Generative AI systems—capable of creating original audio, text, or image content based on observation of other data—such as ChatGPT, were little known when the first legislative steps were taken, but are now on the minds of everyone, including their creators, who are strong contenders for a clear delineation. to use it. MEPs have added extra layers of security and transparency for the developers of these foundational models in this regulation that is based not on regulating specific technologies, but on how they are used: the law creates categories ranging from “unacceptable” risks (prohibited by legislation) to other acceptable minors, though From being subject to strict controls so that they do not affect the freedoms and rights of citizens, especially the second category in terms of “high risks”, where generative artificial intelligence enters.

The applicants of these constituent forms must, according to the proposal of the MEPs, ensure “strong protection” of citizens’ fundamental rights, for which they must “assess and mitigate risks, comply with European design, information and environmental requirements” and be “registered” in the EU database. In addition, generative models such as ChatGPT must meet additional “transparency” requirements: thus, they would have to make it clear that the content was generated by an AI system, which would require a watermark to distinguish it. Likewise, they must design their models in a way that prevents them from creating illegal content, and in order to protect copyrights, they must publish the data used to train these systems, in a way that if the author believes that your rights have been violated through the use of algorithms for your material, you can resort to To the existing legal channels in the European Union to claim or claim compensation.

We want AI content to be known and deep fake so it doesn’t poison our democracy.

Brando Benefi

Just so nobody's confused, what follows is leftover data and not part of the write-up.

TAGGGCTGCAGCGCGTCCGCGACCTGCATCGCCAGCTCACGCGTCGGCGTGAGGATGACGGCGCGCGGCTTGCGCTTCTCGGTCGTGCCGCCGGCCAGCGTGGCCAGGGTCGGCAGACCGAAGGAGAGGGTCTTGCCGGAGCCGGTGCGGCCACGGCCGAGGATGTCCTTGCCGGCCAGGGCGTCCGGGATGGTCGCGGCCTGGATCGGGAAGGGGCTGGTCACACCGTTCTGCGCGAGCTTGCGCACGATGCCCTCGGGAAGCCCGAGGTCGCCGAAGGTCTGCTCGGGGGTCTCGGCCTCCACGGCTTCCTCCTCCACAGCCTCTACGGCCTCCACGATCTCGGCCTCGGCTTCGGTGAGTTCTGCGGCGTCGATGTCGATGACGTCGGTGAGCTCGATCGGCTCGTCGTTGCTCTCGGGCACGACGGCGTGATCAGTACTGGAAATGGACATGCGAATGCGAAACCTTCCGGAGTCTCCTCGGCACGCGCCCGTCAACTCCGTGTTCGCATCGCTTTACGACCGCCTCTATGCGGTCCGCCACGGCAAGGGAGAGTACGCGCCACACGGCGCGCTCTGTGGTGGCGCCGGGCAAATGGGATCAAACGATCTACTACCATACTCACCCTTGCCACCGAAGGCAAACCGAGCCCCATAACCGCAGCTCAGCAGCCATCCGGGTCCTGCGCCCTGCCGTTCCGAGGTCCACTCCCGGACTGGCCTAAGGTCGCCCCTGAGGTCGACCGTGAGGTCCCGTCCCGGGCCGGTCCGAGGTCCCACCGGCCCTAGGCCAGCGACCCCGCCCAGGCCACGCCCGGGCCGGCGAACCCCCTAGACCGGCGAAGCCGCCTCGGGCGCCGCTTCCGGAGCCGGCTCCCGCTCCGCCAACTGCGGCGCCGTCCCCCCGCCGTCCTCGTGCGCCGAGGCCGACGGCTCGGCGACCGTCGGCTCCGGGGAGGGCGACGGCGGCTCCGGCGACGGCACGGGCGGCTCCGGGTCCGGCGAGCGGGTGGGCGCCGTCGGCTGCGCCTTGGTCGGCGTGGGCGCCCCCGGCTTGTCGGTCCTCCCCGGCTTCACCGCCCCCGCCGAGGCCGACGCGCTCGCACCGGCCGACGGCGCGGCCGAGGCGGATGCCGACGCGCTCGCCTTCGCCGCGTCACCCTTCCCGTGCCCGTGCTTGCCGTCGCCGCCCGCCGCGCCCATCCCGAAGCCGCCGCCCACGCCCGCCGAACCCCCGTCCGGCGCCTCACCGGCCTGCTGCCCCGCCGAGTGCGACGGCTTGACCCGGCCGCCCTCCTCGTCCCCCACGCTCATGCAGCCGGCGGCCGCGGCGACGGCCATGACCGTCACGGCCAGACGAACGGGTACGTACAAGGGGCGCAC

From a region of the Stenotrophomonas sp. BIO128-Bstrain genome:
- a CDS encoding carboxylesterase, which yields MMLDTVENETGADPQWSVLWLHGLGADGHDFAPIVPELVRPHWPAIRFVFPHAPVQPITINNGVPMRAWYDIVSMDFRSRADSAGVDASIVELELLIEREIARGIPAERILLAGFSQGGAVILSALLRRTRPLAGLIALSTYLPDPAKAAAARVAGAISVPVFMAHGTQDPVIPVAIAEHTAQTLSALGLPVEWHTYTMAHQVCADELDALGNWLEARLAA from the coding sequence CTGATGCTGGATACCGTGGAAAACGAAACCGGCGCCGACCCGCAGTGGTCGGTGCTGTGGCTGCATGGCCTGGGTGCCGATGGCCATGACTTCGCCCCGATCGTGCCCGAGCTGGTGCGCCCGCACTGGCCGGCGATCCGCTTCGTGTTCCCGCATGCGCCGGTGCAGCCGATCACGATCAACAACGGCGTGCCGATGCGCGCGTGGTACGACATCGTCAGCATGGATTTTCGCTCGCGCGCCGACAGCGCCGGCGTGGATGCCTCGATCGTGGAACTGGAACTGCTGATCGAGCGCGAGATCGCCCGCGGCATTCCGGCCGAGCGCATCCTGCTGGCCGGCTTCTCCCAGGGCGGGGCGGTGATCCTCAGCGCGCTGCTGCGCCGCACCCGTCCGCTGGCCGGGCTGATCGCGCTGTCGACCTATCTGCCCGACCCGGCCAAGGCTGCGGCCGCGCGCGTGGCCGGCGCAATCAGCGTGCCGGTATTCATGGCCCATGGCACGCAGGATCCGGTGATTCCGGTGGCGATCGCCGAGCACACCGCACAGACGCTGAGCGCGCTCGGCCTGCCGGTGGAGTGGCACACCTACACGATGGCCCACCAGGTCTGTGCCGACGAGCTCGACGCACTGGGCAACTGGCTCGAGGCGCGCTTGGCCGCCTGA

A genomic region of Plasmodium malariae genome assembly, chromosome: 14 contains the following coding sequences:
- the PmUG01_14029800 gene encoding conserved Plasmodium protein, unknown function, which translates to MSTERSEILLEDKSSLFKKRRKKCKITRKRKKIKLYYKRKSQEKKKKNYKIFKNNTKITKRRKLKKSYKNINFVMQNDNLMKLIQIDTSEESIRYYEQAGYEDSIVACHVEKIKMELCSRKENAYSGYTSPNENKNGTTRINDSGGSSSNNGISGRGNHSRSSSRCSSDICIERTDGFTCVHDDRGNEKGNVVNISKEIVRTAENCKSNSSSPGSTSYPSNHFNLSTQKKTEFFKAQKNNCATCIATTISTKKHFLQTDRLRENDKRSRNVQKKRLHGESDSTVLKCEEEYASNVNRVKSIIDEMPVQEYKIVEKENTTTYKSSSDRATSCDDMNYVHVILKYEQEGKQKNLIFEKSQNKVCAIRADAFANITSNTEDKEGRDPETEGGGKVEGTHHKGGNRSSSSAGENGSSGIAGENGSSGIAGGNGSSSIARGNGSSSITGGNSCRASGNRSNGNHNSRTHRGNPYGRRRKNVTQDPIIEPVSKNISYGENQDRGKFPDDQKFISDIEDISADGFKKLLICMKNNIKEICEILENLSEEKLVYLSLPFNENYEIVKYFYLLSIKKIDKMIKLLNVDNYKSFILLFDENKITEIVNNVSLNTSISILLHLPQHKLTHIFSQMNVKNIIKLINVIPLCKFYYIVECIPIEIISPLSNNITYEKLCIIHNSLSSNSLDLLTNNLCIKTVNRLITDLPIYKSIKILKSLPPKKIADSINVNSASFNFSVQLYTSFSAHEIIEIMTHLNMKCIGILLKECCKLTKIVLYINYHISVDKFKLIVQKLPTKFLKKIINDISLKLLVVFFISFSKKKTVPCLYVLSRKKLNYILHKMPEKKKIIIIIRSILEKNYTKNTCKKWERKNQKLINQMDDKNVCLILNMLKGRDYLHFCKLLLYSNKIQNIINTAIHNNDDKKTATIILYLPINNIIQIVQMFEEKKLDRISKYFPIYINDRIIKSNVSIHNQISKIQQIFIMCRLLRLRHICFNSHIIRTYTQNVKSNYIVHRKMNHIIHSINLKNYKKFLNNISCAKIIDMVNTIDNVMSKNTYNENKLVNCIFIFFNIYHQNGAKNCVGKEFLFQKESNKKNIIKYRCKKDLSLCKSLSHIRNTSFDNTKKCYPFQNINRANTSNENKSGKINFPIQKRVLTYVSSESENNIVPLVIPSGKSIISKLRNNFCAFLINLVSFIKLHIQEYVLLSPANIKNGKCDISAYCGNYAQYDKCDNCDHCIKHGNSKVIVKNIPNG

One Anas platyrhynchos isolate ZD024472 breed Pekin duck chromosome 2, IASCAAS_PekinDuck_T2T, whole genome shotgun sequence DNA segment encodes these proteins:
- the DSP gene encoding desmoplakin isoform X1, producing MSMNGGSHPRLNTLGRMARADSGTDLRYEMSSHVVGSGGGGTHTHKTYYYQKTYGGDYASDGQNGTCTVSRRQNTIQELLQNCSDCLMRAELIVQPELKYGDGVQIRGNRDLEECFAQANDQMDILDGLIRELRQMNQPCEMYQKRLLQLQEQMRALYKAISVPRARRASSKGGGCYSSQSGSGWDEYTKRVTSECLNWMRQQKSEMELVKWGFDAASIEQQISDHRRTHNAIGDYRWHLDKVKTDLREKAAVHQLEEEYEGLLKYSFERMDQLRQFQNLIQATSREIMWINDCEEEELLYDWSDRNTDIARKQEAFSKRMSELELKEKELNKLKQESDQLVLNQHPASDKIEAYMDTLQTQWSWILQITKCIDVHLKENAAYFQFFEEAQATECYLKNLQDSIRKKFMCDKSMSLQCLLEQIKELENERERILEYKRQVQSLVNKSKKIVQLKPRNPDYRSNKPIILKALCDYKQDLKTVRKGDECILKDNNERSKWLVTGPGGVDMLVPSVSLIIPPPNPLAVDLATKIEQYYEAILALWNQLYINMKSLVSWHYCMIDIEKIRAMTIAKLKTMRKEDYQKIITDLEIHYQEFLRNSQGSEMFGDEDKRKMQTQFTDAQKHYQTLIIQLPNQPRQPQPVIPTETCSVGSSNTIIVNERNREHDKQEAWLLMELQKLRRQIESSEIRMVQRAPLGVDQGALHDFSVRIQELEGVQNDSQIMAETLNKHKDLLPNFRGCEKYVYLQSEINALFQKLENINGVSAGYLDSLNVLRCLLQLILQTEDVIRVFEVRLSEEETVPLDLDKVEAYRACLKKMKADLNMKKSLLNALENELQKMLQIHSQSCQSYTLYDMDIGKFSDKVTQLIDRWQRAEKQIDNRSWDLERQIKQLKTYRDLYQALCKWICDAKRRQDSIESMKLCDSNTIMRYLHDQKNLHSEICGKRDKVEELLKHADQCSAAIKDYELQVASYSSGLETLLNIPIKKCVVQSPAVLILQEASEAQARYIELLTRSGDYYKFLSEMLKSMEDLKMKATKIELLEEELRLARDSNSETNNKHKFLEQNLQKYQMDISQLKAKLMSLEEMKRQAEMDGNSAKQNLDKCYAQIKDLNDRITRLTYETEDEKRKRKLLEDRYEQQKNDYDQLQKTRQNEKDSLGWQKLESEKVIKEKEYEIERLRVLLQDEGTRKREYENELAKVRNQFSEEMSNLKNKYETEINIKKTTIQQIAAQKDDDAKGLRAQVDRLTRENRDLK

We want AI content to be discoverable to users Deep fakes Do not poison our democracy,” Benifee noted. During the debate on Tuesday, the European Commission Vice-President for Digital and Competition, Margrethe Vestager, highlighted the importance of a regulatory framework for AI because, as she said in plenary session of the European Parliament, it allows “creating trust and legal certainty. Thus, he added, “Great things can be done with AI if you can trust it.”

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The Danish company, which at the end of May launched with the United States a proposal to create a voluntary “code of conduct” for the generative AI industry under the G7 that serves as a “bridge” until European law and others in other parts of the world are up and running, he says, now it is The “right time” to legalize this technology the way the European Union deals with it. “The world has matured so that this use-based, risk-based approach makes more sense going forward,” he said. For his part, Commissioner Breton considered that Europe is the continent “most capable of implementing this regulation in a balanced, transparent and proportionate manner.”

“We have the possibility of gradually setting a global standard,” added the Frenchman, who on Wednesday announced his intention to celebrate his first triathlon tonight in Strasbourg because “there is no time to lose. I count on the next Spanish EU presidency to work on this great issue to come up with a final text.” At the end of the year,” he said. Benife even declared himself “sure” that this deadline would be possible even if there was a change of government in Spain on July 23, because, as the Italian Social Democrat asserts, the Spanish presidency showed itself “very committed” to this matter.

However, community sources acknowledge that it will not be easy to reconcile a vision that places more emphasis on the national security of states with one on protecting citizens’ basic rights in high-risk areas. But they also declare that they are optimistic given the context in which the negotiations will take place: growing concern about the risks that generative AI may entail, expressed even by its developers, many of whom have explicitly called for regulation, and messages that other regions and countries in the world are already willing to put in place safeguards technology whose potential is hard to imagine. The main idea, they noted, was that neither Europe nor anyone else could not organize such an important issue. In fact, Benifi argues that there is “enough appetite” even for the times and that the AI ​​law comes into force, in whole or in part, earlier than expected by the commission, which expects it to be fully implemented in 2026.